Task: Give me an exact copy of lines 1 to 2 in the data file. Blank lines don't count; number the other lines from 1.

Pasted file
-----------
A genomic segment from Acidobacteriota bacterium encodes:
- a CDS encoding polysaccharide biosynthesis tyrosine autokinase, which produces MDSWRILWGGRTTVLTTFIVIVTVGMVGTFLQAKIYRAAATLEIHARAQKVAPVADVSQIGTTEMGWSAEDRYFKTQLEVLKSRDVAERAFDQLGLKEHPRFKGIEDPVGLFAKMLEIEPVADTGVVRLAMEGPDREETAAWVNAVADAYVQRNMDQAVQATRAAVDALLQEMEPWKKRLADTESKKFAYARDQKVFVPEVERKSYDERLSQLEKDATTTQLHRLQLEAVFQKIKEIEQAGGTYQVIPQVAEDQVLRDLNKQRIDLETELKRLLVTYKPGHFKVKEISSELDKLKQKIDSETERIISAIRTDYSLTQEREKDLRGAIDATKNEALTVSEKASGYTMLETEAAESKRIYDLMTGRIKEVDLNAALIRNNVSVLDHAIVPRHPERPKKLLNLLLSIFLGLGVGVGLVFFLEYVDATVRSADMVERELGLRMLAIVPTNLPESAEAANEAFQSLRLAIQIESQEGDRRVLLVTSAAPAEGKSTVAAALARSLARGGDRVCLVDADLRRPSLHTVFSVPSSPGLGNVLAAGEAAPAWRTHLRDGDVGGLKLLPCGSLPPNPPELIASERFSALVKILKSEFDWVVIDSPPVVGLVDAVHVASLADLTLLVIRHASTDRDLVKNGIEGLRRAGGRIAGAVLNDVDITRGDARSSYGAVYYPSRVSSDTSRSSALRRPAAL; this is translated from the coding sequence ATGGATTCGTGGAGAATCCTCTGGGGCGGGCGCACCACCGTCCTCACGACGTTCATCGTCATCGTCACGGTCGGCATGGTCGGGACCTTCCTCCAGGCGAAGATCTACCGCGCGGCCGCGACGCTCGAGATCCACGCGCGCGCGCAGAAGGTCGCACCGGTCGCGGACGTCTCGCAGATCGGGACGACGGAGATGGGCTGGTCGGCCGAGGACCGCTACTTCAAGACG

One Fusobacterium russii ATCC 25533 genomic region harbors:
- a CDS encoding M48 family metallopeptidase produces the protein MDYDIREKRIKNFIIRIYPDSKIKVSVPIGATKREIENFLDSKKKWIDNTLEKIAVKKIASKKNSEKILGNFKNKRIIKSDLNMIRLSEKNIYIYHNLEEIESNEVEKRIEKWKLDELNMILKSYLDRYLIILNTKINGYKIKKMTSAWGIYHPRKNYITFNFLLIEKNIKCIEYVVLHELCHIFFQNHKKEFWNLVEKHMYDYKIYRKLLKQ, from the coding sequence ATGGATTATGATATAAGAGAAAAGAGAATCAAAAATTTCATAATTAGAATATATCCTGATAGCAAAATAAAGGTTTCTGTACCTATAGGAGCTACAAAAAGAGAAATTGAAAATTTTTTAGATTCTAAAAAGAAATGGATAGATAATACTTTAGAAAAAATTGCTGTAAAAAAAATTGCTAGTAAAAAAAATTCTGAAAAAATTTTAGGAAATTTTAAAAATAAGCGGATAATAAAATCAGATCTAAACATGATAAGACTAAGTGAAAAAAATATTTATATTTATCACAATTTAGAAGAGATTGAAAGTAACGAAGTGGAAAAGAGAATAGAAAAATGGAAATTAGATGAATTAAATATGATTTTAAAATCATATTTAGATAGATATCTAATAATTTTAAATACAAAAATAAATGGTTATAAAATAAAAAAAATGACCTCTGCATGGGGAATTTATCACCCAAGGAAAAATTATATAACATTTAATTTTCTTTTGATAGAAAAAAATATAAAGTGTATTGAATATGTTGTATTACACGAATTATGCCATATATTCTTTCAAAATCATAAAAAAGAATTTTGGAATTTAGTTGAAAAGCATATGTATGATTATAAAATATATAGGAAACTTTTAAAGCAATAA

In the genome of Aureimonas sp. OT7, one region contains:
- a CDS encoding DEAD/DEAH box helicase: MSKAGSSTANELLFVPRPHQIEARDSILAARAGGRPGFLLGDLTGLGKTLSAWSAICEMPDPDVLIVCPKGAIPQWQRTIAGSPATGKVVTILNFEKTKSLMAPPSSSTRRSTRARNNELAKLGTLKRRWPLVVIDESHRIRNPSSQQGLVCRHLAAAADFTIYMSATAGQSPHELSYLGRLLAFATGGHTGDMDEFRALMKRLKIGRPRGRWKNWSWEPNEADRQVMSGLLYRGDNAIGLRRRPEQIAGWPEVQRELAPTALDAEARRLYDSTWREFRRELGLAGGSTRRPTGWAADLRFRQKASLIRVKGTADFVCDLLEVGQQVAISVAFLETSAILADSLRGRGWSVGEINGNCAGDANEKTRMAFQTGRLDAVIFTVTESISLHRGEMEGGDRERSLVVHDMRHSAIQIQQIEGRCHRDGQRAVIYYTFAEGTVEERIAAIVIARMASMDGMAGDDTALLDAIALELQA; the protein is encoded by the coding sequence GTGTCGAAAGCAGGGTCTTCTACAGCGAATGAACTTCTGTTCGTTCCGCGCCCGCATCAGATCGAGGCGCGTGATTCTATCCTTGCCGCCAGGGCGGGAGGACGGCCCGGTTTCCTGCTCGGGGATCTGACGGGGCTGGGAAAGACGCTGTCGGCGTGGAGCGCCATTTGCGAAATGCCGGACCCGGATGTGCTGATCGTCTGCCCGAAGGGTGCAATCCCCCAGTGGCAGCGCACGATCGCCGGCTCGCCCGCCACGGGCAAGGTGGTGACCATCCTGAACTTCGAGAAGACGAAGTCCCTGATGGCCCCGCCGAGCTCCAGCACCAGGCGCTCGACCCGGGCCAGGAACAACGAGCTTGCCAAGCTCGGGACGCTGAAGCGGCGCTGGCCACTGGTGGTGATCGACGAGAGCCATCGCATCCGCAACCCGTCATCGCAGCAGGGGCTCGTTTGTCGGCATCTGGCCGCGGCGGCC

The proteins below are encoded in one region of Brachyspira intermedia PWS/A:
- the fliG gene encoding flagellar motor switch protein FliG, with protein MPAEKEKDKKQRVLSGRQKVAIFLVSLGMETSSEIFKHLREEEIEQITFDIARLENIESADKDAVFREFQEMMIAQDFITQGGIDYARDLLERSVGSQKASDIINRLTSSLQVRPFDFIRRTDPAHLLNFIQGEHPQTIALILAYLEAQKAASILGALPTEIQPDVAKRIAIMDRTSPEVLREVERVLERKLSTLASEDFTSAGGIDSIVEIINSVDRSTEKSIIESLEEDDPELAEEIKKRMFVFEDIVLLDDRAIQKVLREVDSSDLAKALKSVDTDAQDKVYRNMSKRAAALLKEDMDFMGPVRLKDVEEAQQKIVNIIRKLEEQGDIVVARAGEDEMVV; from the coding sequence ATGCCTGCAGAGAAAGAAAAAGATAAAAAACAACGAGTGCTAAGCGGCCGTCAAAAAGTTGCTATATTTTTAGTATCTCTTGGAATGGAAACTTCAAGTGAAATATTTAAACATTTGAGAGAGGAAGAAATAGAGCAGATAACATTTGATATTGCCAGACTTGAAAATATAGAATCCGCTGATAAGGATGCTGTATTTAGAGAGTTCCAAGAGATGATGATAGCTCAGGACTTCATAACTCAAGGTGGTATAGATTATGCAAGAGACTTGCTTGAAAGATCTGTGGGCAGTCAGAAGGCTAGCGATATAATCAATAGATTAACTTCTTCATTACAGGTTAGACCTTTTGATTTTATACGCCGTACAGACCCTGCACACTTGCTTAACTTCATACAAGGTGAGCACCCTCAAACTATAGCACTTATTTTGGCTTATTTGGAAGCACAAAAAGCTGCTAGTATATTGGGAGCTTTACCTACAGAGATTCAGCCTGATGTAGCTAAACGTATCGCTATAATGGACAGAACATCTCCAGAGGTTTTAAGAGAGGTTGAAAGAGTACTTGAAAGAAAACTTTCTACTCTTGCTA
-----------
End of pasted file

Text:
A genomic segment from Acidobacteriota bacterium encodes:
- a CDS encoding polysaccharide biosynthesis tyrosine autokinase, which produces MDSWRILWGGRTTVLTTFIVIVTVGMVGTFLQAKIYRAAATLEIHARAQKVAPVADVSQIGTTEMGWSAEDRYFKTQLEVLKSRDVAERAFDQLGLKEHPRFKGIEDPVGLFAKMLEIEPVADTGVVRLAMEGPDREETAAWVNAVADAYVQRNMDQAVQATRAAVDALLQEMEPWKKRLADTESKKFAYARDQKVFVPEVERKSYDERLSQLEKDATTTQLHRLQLEAVFQKIKEIEQAGGTYQVIPQVAEDQVLRDLNKQRIDLETELKRLLVTYKPGHFKVKEISSELDKLKQKIDSETERIISAIRTDYSLTQEREKDLRGAIDATKNEALTVSEKASGYTMLETEAAESKRIYDLMTGRIKEVDLNAALIRNNVSVLDHAIVPRHPERPKKLLNLLLSIFLGLGVGVGLVFFLEYVDATVRSADMVERELGLRMLAIVPTNLPESAEAANEAFQSLRLAIQIESQEGDRRVLLVTSAAPAEGKSTVAAALARSLARGGDRVCLVDADLRRPSLHTVFSVPSSPGLGNVLAAGEAAPAWRTHLRDGDVGGLKLLPCGSLPPNPPELIASERFSALVKILKSEFDWVVIDSPPVVGLVDAVHVASLADLTLLVIRHASTDRDLVKNGIEGLRRAGGRIAGAVLNDVDITRGDARSSYGAVYYPSRVSSDTSRSSALRRPAAL; this is translated from the coding sequence ATGGATTCGTGGAGAATCCTCTGGGGCGGGCGCACCACCGTCCTCACGACGTTCATCGTCATCGTCACGGTCGGCATGGTCGGGACCTTCCTCCAGGCGAAGATCTACCGCGCGGCCGCGACGCTCGAGATCCACGCGCGCGCGCAGAAGGTCGCACCGGTCGCGGACGTCTCGCAGATCGGGACGACGGAGATGGGCTGGTCGGCCGAGGACCGCTACTTCAAGACG